Being agnostic about technology
Sustainable, safe and smart mobility: this is, in short, the aspiration of the automotive supply industry and therefore also the motto of the CLEPA Policy Conference and Annual Reception on 11 April in Brussels. The key ingredient to achieve sustainable, safe and smart mobility from a policy perspective, is to be agnostic about technology: to set goals and targets but to refrain from prescribing how to actually get there.
Automotive suppliers are technology solution providers and pride themselves on the innovative force they bring to light on a daily basis. Over 22 billion euro each year is spent on research & development to make road transport cleaner, safer and more efficient as well as connected, cooperative, automated and thus more ‘smart’.
Some of these technologies will be on show during the 11 April event, to present what is available and around the corner when it comes to future mobility. Others are referred to in the new position paper CLEPA just published on the revision of the General Safety Regulation, on which news is expected from the European Commission early May. CLEPA strongly promotes the inclusion of effective and cost-efficient safety measures, already available in the market, that would bring tangible benefits by reducing road fatalities and injury mitigation. The swift deployment of Connected and Automated Driving (CAD) depends on the broad application of the state-of-the-art safety technologies too.
The industry is equally committed to achieving the objectives of the Paris agreement by providing a host of technology solutions and supports the design of an efficient and effective regulatory framework which reduces CO2 as well as pollutant emissions and embraces the competitiveness of a vital part of the European industry.
The post-2020 CO2 reduction target for cars and vans proposed by the European Commission will force a major change in the automotive landscape – in the industry as well as on the roads — and deliver substantially towards meeting the Paris climate objectives. But, if not managed well, there’s a risk of major disruption in the automotive manufacturing base, in particular among mid-sized and smaller suppliers, the backbone of the industry. The question is not if to reach the targets, but how.
The legislative proposal is implicitly biased towards battery-electric vehicles. In CLEPA’s view, instead, every gramme of CO2 reduction should count and no technology should be discriminated against.
For city mobility, battery-electric cars are often the most logical solution. For longer-distance trips, other solutions will often be more apt. And in many instances electrification and the combustion engine will go hand-in-hand: a mild-hybrid can drive emissions-free in the city, supporting air quality targets, and drive CO2-efficient on the highway due to the lighter battery and vehicle as a whole.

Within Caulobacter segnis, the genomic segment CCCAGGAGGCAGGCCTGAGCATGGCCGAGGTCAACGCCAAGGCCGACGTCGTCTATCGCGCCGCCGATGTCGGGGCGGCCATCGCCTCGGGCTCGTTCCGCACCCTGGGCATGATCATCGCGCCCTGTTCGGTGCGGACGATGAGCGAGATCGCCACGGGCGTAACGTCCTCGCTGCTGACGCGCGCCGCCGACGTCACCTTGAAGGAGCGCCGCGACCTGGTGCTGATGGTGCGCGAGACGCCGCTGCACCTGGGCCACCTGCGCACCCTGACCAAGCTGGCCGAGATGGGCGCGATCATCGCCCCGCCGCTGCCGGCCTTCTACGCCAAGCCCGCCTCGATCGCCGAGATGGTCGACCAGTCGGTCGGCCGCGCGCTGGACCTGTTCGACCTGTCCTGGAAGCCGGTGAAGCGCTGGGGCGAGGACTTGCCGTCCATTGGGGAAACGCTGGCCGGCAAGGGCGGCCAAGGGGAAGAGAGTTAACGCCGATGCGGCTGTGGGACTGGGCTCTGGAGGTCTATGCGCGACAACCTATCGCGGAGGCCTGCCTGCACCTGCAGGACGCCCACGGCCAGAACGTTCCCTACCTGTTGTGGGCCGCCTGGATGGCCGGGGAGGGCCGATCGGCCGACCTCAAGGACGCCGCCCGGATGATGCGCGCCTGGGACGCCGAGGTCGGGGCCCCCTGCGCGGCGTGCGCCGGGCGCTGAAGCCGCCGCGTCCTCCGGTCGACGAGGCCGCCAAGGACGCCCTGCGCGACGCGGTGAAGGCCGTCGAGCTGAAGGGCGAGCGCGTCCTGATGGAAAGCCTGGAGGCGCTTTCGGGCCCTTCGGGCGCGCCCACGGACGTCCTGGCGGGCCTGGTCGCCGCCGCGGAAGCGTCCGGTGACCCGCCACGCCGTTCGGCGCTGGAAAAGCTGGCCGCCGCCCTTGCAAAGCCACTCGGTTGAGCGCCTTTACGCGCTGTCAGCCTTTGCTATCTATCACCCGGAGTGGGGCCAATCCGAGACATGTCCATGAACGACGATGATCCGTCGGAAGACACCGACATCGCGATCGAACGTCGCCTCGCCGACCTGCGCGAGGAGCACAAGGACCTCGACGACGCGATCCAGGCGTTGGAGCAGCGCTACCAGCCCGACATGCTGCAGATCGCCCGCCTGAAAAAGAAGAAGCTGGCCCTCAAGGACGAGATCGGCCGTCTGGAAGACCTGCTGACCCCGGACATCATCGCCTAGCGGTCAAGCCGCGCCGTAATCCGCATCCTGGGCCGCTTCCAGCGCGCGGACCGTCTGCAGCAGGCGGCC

It’s technology diversity that can tailor for the complex mobility needs and, in concert, drive emissions down. It’s not necessarily wise to put all eggs in one basket. Whereas combustion engines had over a centenary to develop, electric vehicle technology, especially for longer-distance traffic, is less mature.
Not all options have been explored or mass-market tested. Not all questions have been answered regarding the environmental footprint of battery production, the billions of investments required in new charging infrastructure and the uncertainties with regard to renewable energy generation. Why not consider the various other options for electrification of the powertrain as well, or take investment seriously in carbon-neutral fuels?
CLEPA members are technology agnostic. Electrification, combustion-based technology, renewable fuels: they are all part of the solution, and should all be recognised for their benefits — in Europe as much as they are elsewhere in the world. Also in China, the electric vehicle market is found mostly in the city areas and, as soon as you go outside, the combustion engine prevails, because of its efficiency, flexibility and available infrastructure. China has no competitive combustion vehicle industry. They invest in electric vehicles as, industrially, they don’t have many other options. Europe has plenty.
Crucially, these solutions should be developed, industrialised and manufactured in Europe. In Europe, today, around one in three jobs in the automotive industry relate to a lesser or greater extent to the combustion engine. These workers build the most efficient combustion engines in the world, underpinning the strong competitiveness of the European industry. Let’s make sure they keep supplying the global market with an increasingly sophisticated mix of technologies that deliver sustainable, safe and smart mobility.
Sigrid de Vries
In: CLEPA News